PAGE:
The White House Takes Action to Strengthen Maritime Port Security

In a move aimed at enhancing cybersecurity defenses in the maritime port sector, the White House issued an executive order on Wednesday. The order imposes new requirements for stronger cyberdefenses in ports and expands the authorities of the U.S. Coast Guard to respond to cybersecurity incidents.

The Biden administration stated that the executive order will compel the sector to improve its cybersecurity policies and empower the Coast Guard to take action against ports that do not enhance their security measures.

Additionally, the administration announced a $20 billion investment over the next five years to upgrade port infrastructure. As part of this initiative, Persico Corporation, a subsidiary of Japanese company Mitsui E&S, will manufacture ship-to-shore cranes with the intention of phasing out Chinese-built infrastructure. According to Anne Neuberger, the national security adviser for cybersecurity and emerging technology, the focus is on acquiring “trusted cranes” rather than a complete “rip and replace.”

The decision follows a recent warning about the China-linked hacking group known as Volt Typhoon, which FBI Director Christopher Wray revealed had infiltrated American critical infrastructure, including the maritime transportation system. Wray cautioned that the group posed a threat of causing harm to American citizens and communities in the event of conflict.

Chinese companies currently own nearly 80% of the cranes crucial to the operation of U.S. ports. These cranes are considered a security risk due to their ability to be operated remotely.

Rear Adm. Jay Vann, the top official at the U.S. Coast Guard Cyber Command, highlighted the importance of American ports in the country’s economic activity, emphasizing that they facilitate over 90% of overseas trade and support 31 million jobs in the maritime transportation sector. Vann warned that any disruption to the maritime transportation system could have significant impacts on domestic and global supply chains.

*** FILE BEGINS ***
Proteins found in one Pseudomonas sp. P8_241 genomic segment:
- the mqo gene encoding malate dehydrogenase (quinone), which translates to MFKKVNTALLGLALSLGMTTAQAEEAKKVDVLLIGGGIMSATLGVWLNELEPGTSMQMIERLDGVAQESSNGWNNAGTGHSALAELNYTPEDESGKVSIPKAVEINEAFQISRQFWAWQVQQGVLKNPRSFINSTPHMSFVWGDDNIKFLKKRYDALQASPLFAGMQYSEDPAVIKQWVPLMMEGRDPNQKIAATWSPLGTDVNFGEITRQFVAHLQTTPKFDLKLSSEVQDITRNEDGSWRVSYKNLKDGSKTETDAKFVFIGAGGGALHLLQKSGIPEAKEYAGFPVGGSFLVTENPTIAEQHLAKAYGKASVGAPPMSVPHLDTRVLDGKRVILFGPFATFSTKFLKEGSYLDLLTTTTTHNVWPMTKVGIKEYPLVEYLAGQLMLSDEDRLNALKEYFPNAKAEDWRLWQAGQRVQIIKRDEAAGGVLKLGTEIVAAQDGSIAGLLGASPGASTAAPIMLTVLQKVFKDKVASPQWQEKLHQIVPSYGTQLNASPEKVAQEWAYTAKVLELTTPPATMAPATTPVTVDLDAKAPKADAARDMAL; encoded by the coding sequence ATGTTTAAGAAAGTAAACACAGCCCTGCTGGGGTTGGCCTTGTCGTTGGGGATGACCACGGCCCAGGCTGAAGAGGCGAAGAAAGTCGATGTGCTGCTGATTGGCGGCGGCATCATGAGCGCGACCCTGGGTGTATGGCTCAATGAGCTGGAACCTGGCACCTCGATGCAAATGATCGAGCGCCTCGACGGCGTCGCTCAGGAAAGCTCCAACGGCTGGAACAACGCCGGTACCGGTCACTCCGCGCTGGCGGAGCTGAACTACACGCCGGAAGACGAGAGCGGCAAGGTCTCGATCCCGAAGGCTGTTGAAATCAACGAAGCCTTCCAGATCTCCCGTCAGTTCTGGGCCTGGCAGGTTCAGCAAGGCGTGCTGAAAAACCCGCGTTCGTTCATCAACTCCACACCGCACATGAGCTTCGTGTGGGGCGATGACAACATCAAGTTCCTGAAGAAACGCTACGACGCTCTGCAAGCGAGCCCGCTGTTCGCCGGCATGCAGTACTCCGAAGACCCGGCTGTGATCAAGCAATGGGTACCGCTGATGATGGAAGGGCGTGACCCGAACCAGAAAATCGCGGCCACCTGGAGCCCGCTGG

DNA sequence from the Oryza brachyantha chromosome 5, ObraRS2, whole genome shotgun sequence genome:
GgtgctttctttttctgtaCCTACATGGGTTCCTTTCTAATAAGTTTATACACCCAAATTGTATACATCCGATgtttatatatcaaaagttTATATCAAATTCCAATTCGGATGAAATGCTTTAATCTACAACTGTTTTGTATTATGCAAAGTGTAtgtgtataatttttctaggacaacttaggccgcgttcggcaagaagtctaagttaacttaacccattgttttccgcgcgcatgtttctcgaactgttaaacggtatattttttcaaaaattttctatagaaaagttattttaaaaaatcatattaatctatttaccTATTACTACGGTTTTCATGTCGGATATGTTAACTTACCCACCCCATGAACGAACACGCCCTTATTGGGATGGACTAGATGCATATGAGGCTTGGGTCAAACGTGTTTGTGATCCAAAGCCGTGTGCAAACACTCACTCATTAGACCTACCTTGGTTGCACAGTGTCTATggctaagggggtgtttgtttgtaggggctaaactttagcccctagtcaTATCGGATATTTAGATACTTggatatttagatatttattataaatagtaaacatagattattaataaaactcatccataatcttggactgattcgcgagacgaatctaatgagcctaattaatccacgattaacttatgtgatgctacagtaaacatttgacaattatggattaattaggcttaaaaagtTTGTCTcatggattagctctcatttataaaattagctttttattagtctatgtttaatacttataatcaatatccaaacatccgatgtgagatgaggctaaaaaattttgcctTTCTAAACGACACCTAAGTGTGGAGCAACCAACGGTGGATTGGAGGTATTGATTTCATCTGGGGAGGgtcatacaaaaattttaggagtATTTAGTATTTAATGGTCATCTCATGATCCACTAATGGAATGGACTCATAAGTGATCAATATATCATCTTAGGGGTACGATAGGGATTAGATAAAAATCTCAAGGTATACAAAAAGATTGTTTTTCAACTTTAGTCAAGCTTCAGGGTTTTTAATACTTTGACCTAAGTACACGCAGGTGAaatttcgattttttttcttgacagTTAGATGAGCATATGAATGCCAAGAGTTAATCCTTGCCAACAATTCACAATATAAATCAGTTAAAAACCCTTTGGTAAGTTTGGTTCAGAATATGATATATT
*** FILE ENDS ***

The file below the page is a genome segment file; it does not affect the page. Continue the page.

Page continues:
The efforts to strengthen the cybersecurity of maritime systems have been ongoing for a year and a half and form part of a broader DHS initiative to safeguard the U.S. supply chain. Collaboration between Department of Homeland Security cyber officials and the Transportation Security Administration is ensuring that new cybersecurity requirements align with industry expectations.

The Coast Guard will implement more stringent cybersecurity requirements as part of a proposed rulemaking process drawn primarily from the Cybersecurity and Infrastructure Security Agency’s cybersecurity performance goals.

National security officials have long expressed concerns about the cybersecurity of ports. The recent executive order on port security comes amid renewed focus on protecting critical infrastructure from cyber threats.


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